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[Xmca-l] Re: no primitive language?



Martin:

I think you do know more about this than I do, but none of us knows enough.
The whole problem with the Piraha debate is that the data is just not
accessible to us, because there are so few people who understand Piraha and
who understand some other language, and there are--as far as I can figure
out--no people who both understand Piraha and some other language and
understand that the distinction between morphemes and words is a
conventional one based on Standard Average European, and so is the
distinction between words and clauses. Even if there were such persons,
there are none who understand that the distinction between a clause and a
turn in a dialogue is largely an artifact of written language.

As far as I know, nobody is claiming that Piraha is not dialogically
recursive--that is, nobody is saying that you cannot refer to what someone
just said in Piraha. That is enough, for me, to prove that Piraha is
recursive: that, had we world enough and time, Piraha can say anything that
needs to be said in Piraha. So Piraha is a language which (like Hawaiian)
has a rather austere and economical sound system, a lexicon perfectly
adapted to its environment, and the ability to produce an infinitely long
dialogue we call culture. Can infinity ever be called primitive?

David Kellogg
Hankuk University of Foreign Studies

On 27 December 2014 at 20:57, Martin John Packer <mpacker@uniandes.edu.co>
wrote:

> David, I know you know more about this than I know....  but the debate
> today centers on the Pirahã, no? Do they have color terms? Do they have
> number terms? Do they have recursion?
>
> Martin
>
> On Dec 27, 2014, at 5:35 AM, David Kellogg <dkellogg60@gmail.com> wrote:
>
> > Well, of course Carol's really right, Andy. We need to say what we mean
> by
> > primitive. Does it mean that the language is historically young? In that
> > case, the most primitive language is probably modern Hebrew. Does it mean
> > that the language is grammatically simple? Which aspect of the grammar?
> >
> > Let's take case, since this is Vygotsky's model for linguistic complexity
> > in the Lectures. Annaluisa will tell you about Sanskrit's eight cases;
> > modern Tamil has seven; Greek and Latin had about six. Tsez, in the
> > mountains of the Caucasus, has 64 cases (mostly locatives).
> >
> > English is probably the most primitive languages in the world from this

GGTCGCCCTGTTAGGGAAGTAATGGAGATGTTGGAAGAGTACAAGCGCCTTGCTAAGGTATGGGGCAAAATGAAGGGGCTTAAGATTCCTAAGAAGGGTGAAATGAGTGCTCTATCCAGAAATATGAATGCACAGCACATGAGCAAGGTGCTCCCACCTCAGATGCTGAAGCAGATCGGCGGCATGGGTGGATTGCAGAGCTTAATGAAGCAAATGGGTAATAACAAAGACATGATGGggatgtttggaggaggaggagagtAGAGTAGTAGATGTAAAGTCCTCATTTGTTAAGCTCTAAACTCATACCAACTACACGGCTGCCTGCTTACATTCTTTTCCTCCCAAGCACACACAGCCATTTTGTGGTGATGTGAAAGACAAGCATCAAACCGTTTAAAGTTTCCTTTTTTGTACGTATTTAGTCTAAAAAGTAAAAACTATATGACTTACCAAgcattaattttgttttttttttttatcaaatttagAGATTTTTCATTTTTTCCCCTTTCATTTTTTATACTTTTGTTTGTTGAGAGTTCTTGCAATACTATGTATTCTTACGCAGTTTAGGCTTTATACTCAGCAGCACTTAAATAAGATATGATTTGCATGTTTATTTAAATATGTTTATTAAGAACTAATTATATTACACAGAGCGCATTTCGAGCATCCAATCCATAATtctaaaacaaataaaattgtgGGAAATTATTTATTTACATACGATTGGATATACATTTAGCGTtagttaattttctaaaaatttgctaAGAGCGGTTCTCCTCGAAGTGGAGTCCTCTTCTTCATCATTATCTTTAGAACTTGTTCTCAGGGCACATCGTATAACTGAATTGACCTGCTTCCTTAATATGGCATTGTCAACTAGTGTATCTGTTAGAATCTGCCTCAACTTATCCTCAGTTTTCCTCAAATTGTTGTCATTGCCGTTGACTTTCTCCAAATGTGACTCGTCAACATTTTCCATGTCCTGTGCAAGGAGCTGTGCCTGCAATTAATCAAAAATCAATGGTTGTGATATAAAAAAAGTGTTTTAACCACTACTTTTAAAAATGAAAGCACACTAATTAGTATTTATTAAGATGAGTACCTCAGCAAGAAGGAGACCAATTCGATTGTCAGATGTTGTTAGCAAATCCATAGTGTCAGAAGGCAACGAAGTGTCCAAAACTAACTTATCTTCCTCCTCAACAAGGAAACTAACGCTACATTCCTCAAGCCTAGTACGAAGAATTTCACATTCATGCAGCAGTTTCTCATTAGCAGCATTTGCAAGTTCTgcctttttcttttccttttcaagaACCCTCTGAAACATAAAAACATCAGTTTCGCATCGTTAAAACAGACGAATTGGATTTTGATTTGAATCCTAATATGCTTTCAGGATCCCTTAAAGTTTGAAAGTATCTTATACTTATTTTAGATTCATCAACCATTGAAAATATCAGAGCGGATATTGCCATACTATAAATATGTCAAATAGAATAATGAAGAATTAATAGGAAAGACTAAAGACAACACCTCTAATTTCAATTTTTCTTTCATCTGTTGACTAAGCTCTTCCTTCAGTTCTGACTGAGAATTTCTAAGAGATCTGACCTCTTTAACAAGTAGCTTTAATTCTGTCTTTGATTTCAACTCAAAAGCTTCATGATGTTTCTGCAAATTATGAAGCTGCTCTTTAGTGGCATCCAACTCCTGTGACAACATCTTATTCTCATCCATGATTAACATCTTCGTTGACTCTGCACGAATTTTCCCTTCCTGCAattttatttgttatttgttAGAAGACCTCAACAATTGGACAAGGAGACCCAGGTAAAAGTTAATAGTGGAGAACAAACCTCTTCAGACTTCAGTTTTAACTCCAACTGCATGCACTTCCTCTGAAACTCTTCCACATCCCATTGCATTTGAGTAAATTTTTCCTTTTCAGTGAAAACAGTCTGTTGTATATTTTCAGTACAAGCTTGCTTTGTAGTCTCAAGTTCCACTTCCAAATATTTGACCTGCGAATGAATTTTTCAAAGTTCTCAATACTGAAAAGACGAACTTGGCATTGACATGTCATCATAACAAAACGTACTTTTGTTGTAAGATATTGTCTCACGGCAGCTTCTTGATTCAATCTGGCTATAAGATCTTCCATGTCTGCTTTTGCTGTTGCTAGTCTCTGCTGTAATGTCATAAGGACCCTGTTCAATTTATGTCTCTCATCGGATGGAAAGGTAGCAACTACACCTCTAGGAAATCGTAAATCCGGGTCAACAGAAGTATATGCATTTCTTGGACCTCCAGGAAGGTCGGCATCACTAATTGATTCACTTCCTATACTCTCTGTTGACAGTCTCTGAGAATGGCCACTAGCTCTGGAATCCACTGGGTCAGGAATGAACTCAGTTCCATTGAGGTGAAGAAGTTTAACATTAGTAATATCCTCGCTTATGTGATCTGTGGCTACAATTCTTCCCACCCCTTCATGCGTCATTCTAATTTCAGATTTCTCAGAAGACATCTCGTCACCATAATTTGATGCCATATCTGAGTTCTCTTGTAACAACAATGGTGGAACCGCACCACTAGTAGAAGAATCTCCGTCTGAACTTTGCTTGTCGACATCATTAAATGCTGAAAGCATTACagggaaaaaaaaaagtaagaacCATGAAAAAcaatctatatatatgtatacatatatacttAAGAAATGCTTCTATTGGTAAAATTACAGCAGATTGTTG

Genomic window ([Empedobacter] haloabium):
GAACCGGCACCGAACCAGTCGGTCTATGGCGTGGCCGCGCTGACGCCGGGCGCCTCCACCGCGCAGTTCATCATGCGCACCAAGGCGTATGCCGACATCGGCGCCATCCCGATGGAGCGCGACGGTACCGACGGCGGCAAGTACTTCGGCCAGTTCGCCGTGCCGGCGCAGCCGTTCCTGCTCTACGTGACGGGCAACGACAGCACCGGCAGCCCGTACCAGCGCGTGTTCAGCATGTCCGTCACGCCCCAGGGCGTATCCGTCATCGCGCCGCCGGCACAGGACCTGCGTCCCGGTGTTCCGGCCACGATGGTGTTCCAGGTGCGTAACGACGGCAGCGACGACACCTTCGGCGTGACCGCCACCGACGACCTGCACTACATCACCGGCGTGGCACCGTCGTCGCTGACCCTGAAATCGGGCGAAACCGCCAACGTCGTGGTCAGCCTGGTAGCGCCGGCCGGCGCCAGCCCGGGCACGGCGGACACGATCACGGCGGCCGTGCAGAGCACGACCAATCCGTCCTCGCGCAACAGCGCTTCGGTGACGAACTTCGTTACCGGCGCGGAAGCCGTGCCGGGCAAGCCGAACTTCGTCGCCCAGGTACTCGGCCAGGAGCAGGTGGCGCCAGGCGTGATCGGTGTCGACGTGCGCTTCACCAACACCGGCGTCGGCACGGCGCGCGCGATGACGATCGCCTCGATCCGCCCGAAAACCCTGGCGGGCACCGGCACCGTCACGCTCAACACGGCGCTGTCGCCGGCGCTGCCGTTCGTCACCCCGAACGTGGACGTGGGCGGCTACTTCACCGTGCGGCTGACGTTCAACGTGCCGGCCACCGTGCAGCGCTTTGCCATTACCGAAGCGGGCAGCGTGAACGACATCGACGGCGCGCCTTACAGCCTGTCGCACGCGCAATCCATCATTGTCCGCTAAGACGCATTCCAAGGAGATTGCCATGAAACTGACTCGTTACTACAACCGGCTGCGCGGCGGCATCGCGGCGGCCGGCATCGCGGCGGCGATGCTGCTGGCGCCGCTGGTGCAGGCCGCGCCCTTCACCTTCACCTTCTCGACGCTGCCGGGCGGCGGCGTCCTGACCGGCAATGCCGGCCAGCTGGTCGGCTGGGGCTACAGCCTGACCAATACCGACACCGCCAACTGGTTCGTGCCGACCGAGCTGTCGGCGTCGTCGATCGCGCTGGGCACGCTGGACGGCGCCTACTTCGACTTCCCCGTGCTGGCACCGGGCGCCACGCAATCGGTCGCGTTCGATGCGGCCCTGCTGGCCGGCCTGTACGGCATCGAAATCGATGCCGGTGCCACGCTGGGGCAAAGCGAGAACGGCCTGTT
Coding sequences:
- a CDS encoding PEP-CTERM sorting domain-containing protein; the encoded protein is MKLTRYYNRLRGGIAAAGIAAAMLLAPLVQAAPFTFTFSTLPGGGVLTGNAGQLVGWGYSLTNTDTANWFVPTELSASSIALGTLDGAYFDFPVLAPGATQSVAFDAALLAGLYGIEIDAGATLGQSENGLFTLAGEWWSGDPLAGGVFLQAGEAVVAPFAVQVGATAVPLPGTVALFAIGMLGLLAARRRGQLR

> > point of view; it has a distinction between "I" and "me" and "he" and
> "him"
> > but that's about it.
> >
> > David Kellogg
> > Hankuk University of Foreign Studies
> >
> >
> >
> >
> >
> >
> >
> > On 27 December 2014 at 19:14, Andy Blunden <ablunden@mira.net> wrote:
> >
> >> Thanks, Carol. :)
> >> I am OK from here then.
> >> Much appreciated.
> >> Andy
> >> ------------------------------------------------------------------------
> >> *Andy Blunden*
> >> http://home.pacific.net.au/~andy/
> >>
> >>
> >> Carol Macdonald wrote:
> >>
> >>> Syntax, semantics. pragmatics, phonology, discourse orientation: they
> >>> just give their own version of these aspects.
> >>>
> >>> On 27 December 2014 at 12:10, Andy Blunden <ablunden@mira.net <mailto:
> >>> ablunden@mira.net>> wrote:
> >>>
> >>>    Thanks, Carol.
> >>>    Can those "key characteristics" be given in a few lines?
> >>>    Andy
> >>>    ------------------------------------------------------------
> >>> ------------
> >>>    *Andy Blunden*
> >>>    http://home.pacific.net.au/~andy/
> >>>    <http://home.pacific.net.au/%7Eandy/>
> >>>
> >>>
> >>>    Carol Macdonald wrote:
> >>>
> >>>        Andy
> >>>
> >>>        It's true.  Languages all share key characteristics.
> >>>
> >>>        Carol
> >>>
> >>>        On 27 December 2014 at 12:02, Andy Blunden <ablunden@mira.net
> >>>        <mailto:ablunden@mira.net> <mailto:ablunden@mira.net
> >>>        <mailto:ablunden@mira.net>>> wrote:
> >>>
> >>>            I have heard, and I believe it to be the case, that there
> >>>        is no
> >>>            such thing as a "primitive language."
> >>>            I am not talking about the "language" of children raised in
> >>>            isolation, or the "home sign" of deaf children, I mean
> >>>        among the
> >>>            languages of actual historical peoples.
> >>>            I would just appreciate that if this is wrong, could
> >>>        someone on
> >>>            this list who knows about this kind of thing disabuse me.
> >>>            Otherwise I will assume this to be factual.
> >>>
> >>>            Thanks
> >>>            Andy
> >>>            --            ------------------------------
> >>> ------------------------------------------
> >>>            *Andy Blunden*
> >>>            http://home.pacific.net.au/~andy/
> >>>        <http://home.pacific.net.au/%7Eandy/>
> >>>            <http://home.pacific.net.au/%7Eandy/>
> >>>
> >>>
> >>>
> >>>        --         Carol A  Macdonald Ph D (Edin)
> >>>        Developmental psycholinguist
> >>>        Academic, Researcher,  and Editor Honorary Research Fellow:
> >>>        Department of Linguistics, Unisa
> >>>
> >>>
> >>>
> >>>
> >>>
> >>> --
> >>> Carol A  Macdonald Ph D (Edin)
> >>> Developmental psycholinguist
> >>> Academic, Researcher,  and Editor Honorary Research Fellow: Department
> of
> >>> Linguistics, Unisa
> >>>
> >>>
> >>>
> >>>
> >>
>
>
>